Newspaper Page Text
THE MAUI NEWS, SATURDAY, NOVEMBER 21, 1914.
T H E MU inewsP
Entered at the Tost Office at Wailuku, Maul, Hawaii, as second -claes matter.
A Republican Paper Published in the Interest of the People
Issued Every Saturday.
MAUI PUBLISHING COMPANY, LIMITED,
Proprietors and Publisher!
Subscription Rates, $2.50 rER Year in Advance.
Kafaofliuni Raiilroaid Go. s
WILL J. COOPER,
EDITOR AND MANAGER
NOVEMBER 21, 1914.
PLIGHT OP THE HAIKU HOMESTEADERS.
The Haiku homesteaders are struggling to survive. Many of the
members of that most promising community declare that the coming
year will sjiell out success or failure for the whole undertaking. Some
declare that the tide must turn within six months if the. enterprise is
to survive. Starting under most auspicious conditions two years ago,
most of the settlers turned their attention to pineapple culture. The
banks at that time were willing to loan money for planting this crop
up to $100 per acre, and most of the settlers took advantage of the
opportunity. At that time pineapples were bringing $20 or more per ton.
The homesteaders harvested their first crop this last summer. Instead
of $20 per ton, they received from the local canneries $11.25 or less,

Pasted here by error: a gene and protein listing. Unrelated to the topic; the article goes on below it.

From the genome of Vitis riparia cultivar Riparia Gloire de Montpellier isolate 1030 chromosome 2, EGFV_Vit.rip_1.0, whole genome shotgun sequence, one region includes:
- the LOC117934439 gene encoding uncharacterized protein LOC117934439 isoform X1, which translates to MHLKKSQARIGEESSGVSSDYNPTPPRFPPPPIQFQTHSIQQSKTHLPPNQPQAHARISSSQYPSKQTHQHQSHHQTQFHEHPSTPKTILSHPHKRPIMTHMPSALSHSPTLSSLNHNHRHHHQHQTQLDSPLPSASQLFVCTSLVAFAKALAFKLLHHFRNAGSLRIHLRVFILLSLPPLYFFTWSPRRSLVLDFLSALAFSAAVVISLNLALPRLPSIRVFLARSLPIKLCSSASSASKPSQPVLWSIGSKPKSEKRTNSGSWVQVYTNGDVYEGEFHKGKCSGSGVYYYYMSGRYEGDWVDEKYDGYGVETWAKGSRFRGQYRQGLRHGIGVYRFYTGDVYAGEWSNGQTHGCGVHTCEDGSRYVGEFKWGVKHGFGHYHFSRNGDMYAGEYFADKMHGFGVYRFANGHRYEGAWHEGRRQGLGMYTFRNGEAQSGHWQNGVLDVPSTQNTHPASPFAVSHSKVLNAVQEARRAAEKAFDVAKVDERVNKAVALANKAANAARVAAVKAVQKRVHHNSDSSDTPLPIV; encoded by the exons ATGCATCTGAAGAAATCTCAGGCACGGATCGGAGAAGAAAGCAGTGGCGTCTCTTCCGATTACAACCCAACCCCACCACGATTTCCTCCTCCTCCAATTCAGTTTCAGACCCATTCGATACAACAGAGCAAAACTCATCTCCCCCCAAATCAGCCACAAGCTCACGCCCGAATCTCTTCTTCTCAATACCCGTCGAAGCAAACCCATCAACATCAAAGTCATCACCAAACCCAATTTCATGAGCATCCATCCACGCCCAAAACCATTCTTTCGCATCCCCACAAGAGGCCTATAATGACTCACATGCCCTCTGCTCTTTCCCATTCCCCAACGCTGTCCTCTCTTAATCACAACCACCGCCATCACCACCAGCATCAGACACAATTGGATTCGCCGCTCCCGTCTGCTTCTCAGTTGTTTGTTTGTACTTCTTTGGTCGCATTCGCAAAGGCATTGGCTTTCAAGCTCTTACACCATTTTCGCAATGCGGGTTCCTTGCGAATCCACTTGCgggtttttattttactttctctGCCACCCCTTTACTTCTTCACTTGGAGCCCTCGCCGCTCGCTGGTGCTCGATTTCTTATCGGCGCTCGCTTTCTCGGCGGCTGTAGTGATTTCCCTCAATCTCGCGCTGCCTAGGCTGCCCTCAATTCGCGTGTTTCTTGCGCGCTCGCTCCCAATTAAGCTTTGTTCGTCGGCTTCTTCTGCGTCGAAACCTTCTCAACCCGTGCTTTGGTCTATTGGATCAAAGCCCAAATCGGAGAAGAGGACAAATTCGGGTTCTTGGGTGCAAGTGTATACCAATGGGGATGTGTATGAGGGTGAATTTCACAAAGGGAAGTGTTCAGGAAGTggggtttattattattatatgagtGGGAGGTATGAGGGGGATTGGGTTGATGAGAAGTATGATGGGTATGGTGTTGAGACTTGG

and their fruit was subjected to unusually rigid inspection. The most
authoritative estimate of the cost of raising a ton of pines is from
$14 to $15. As if this were not bad enough, the fruit ripened with
unusual rapidity during one of the wettest periods known for years in
'he district, and the cost of hauling owing.to all but impassable roads,
was trebled or quadrupled, while a large quantity of fruit did not reach
the canneries at all but rotted in the fields. On top of all this, almost
incessant rains for weeks produced an amazing growth of grass and
weeds in the fields, and at the same time made it impossible to cultivate.
The result of this is that at the present time growers are paying $25 to
$30 per acre to get "their fields clean once more.
Now the settlers are attempting to organize a cooperative association,
and capital sufficient to build a cannery of their own, in the belief that
with the canner's profits they will be able to make good. True, a con